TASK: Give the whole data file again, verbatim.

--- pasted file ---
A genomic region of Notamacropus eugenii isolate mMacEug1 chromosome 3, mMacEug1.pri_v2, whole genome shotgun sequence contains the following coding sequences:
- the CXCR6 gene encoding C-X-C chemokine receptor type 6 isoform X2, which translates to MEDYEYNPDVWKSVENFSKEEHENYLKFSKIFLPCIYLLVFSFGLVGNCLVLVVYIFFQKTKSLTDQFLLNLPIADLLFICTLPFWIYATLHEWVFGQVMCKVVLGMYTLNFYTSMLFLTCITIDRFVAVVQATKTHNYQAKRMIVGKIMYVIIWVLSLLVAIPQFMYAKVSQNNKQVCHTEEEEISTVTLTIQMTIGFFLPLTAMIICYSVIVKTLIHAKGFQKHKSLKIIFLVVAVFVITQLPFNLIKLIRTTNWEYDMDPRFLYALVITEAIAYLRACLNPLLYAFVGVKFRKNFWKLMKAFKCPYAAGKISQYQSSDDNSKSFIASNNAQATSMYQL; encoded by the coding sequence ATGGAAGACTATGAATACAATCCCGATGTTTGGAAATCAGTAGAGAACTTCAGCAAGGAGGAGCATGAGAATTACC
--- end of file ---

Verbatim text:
A genomic region of Notamacropus eugenii isolate mMacEug1 chromosome 3, mMacEug1.pri_v2, whole genome shotgun sequence contains the following coding sequences:
- the CXCR6 gene encoding C-X-C chemokine receptor type 6 isoform X2, which translates to MEDYEYNPDVWKSVENFSKEEHENYLKFSKIFLPCIYLLVFSFGLVGNCLVLVVYIFFQKTKSLTDQFLLNLPIADLLFICTLPFWIYATLHEWVFGQVMCKVVLGMYTLNFYTSMLFLTCITIDRFVAVVQATKTHNYQAKRMIVGKIMYVIIWVLSLLVAIPQFMYAKVSQNNKQVCHTEEEEISTVTLTIQMTIGFFLPLTAMIICYSVIVKTLIHAKGFQKHKSLKIIFLVVAVFVITQLPFNLIKLIRTTNWEYDMDPRFLYALVITEAIAYLRACLNPLLYAFVGVKFRKNFWKLMKAFKCPYAAGKISQYQSSDDNSKSFIASNNAQATSMYQL; encoded by the coding sequence ATGGAAGACTATGAATACAATCCCGATGTTTGGAAATCAGTAGAGAACTTCAGCAAGGAGGAGCATGAGAATTACC